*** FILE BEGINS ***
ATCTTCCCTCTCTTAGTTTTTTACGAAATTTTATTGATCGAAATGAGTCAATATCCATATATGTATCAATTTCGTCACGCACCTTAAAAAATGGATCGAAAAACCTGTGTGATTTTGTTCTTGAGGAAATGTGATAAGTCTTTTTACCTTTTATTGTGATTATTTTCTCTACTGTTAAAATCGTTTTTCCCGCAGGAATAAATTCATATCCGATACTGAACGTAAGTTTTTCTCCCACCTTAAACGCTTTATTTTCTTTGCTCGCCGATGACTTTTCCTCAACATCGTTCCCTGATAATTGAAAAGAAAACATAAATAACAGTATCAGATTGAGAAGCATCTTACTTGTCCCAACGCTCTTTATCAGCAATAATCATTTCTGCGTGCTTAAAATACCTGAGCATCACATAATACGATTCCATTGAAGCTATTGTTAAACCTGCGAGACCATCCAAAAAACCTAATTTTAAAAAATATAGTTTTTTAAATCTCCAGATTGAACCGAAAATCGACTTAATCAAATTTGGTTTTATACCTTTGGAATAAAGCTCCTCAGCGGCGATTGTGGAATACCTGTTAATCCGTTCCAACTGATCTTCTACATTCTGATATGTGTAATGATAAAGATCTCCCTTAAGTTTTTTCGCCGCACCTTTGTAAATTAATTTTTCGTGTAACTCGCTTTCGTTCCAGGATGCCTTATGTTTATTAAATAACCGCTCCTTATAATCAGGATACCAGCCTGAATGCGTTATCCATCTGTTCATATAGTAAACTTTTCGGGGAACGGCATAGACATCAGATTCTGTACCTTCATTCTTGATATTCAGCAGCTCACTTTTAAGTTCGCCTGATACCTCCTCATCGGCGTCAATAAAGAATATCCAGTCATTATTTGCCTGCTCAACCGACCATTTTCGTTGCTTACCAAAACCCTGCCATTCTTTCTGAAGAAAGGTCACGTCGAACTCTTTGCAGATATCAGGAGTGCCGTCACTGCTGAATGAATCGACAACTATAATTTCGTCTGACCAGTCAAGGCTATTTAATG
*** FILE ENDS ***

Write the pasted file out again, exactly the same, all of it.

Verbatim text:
ATCTTCCCTCTCTTAGTTTTTTACGAAATTTTATTGATCGAAATGAGTCAATATCCATATATGTATCAATTTCGTCACGCACCTTAAAAAATGGATCGAAAAACCTGTGTGATTTTGTTCTTGAGGAAATGTGATAAGTCTTTTTACCTTTTATTGTGATTATTTTCTCTACTGTTAAAATCGTTTTTCCCGCAGGAATAAATTCATATCCGATACTGAACGTAAGTTTTTCTCCCACCTTAAACGCTTTATTTTCTTTGCTCGCCGATGACTTTTCCTCAACATCGTTCCCTGATAATTGAAAAGAAAACATAAATAACAGTATCAGATTGAGAAGCATCTTACTTGTCCCAACGCTCTTTATCAGCAATAATCATTTCTGCGTGCTTAAAATACCTGAGCATCACATAATACGATTCCATTGAAGCTATTGTTAAACCTGCGAGACCATCCAAAAAACCTAATTTTAAAAAATATAGTTTTTTAAATCTCCAGATTGAACCGAAAATCGACTTAATCAAATTTGGTTTTATACCTTTGGAATAAAGCTCCTCAGCGGCGATTGTGGAATACCTGTTAATCCGTTCCAACTGATCTTCTACATTCTGATATGTGTAATGATAAAGATCTCCCTTAAGTTTTTTCGCCGCACCTTTGTAAATTAATTTTTCGTGTAACTCGCTTTCGTTCCAGGATGCCTTATGTTTATTAAATAACCGCTCCTTATAATCAGGATACCAGCCTGAATGCGTTATCCATCTGTTCATATAGTAAACTTTTCGGGGAACGGCATAGACATCAGATTCTGTACCTTCATTCTTGATATTCAGCAGCTCACTTTTAAGTTCGCCTGATACCTCCTCATCGGCGTCAATAAAGAATATCCAGTCATTATTTGCCTGCTCAACCGACCATTTTCGTTGCTTACCAAAACCCTGCCATTCTTTCTGAAGAAAGGTCACGTCGAACTCTTTGCAGATATCAGGAGTGCCGTCACTGCTGAATGAATCGACAACTATAATTTCGTCTGACCAGTCAAGGCTATTTAATG